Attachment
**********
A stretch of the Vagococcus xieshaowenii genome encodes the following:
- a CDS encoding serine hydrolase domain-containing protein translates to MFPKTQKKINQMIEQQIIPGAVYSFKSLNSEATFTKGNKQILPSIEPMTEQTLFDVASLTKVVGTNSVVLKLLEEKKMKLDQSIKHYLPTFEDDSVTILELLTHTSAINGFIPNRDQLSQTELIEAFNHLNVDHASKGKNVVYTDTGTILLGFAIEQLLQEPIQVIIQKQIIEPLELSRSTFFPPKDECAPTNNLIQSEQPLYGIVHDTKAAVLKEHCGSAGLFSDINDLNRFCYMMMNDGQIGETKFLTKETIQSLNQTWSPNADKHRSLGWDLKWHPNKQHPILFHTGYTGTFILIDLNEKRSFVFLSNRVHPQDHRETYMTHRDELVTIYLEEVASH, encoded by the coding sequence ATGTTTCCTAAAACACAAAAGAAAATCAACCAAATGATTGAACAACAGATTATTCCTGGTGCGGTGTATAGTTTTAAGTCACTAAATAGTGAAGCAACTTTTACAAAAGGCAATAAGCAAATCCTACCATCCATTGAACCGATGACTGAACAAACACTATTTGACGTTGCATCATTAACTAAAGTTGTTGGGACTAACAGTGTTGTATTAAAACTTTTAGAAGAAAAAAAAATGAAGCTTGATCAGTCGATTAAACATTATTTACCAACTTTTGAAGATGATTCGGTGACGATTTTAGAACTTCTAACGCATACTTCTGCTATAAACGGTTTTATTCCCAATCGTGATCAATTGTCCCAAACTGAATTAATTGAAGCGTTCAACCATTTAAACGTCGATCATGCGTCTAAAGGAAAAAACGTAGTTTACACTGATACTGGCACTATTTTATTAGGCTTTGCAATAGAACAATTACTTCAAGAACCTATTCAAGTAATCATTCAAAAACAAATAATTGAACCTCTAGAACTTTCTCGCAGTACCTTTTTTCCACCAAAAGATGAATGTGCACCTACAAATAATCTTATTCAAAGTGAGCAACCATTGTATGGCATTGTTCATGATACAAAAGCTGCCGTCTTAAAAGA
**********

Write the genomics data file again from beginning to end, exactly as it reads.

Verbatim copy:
A stretch of the Vagococcus xieshaowenii genome encodes the following:
- a CDS encoding serine hydrolase domain-containing protein translates to MFPKTQKKINQMIEQQIIPGAVYSFKSLNSEATFTKGNKQILPSIEPMTEQTLFDVASLTKVVGTNSVVLKLLEEKKMKLDQSIKHYLPTFEDDSVTILELLTHTSAINGFIPNRDQLSQTELIEAFNHLNVDHASKGKNVVYTDTGTILLGFAIEQLLQEPIQVIIQKQIIEPLELSRSTFFPPKDECAPTNNLIQSEQPLYGIVHDTKAAVLKEHCGSAGLFSDINDLNRFCYMMMNDGQIGETKFLTKETIQSLNQTWSPNADKHRSLGWDLKWHPNKQHPILFHTGYTGTFILIDLNEKRSFVFLSNRVHPQDHRETYMTHRDELVTIYLEEVASH, encoded by the coding sequence ATGTTTCCTAAAACACAAAAGAAAATCAACCAAATGATTGAACAACAGATTATTCCTGGTGCGGTGTATAGTTTTAAGTCACTAAATAGTGAAGCAACTTTTACAAAAGGCAATAAGCAAATCCTACCATCCATTGAACCGATGACTGAACAAACACTATTTGACGTTGCATCATTAACTAAAGTTGTTGGGACTAACAGTGTTGTATTAAAACTTTTAGAAGAAAAAAAAATGAAGCTTGATCAGTCGATTAAACATTATTTACCAACTTTTGAAGATGATTCGGTGACGATTTTAGAACTTCTAACGCATACTTCTGCTATAAACGGTTTTATTCCCAATCGTGATCAATTGTCCCAAACTGAATTAATTGAAGCGTTCAACCATTTAAACGTCGATCATGCGTCTAAAGGAAAAAACGTAGTTTACACTGATACTGGCACTATTTTATTAGGCTTTGCAATAGAACAATTACTTCAAGAACCTATTCAAGTAATCATTCAAAAACAAATAATTGAACCTCTAGAACTTTCTCGCAGTACCTTTTTTCCACCAAAAGATGAATGTGCACCTACAAATAATCTTATTCAAAGTGAGCAACCATTGTATGGCATTGTTCATGATACAAAAGCTGCCGTCTTAAAAGA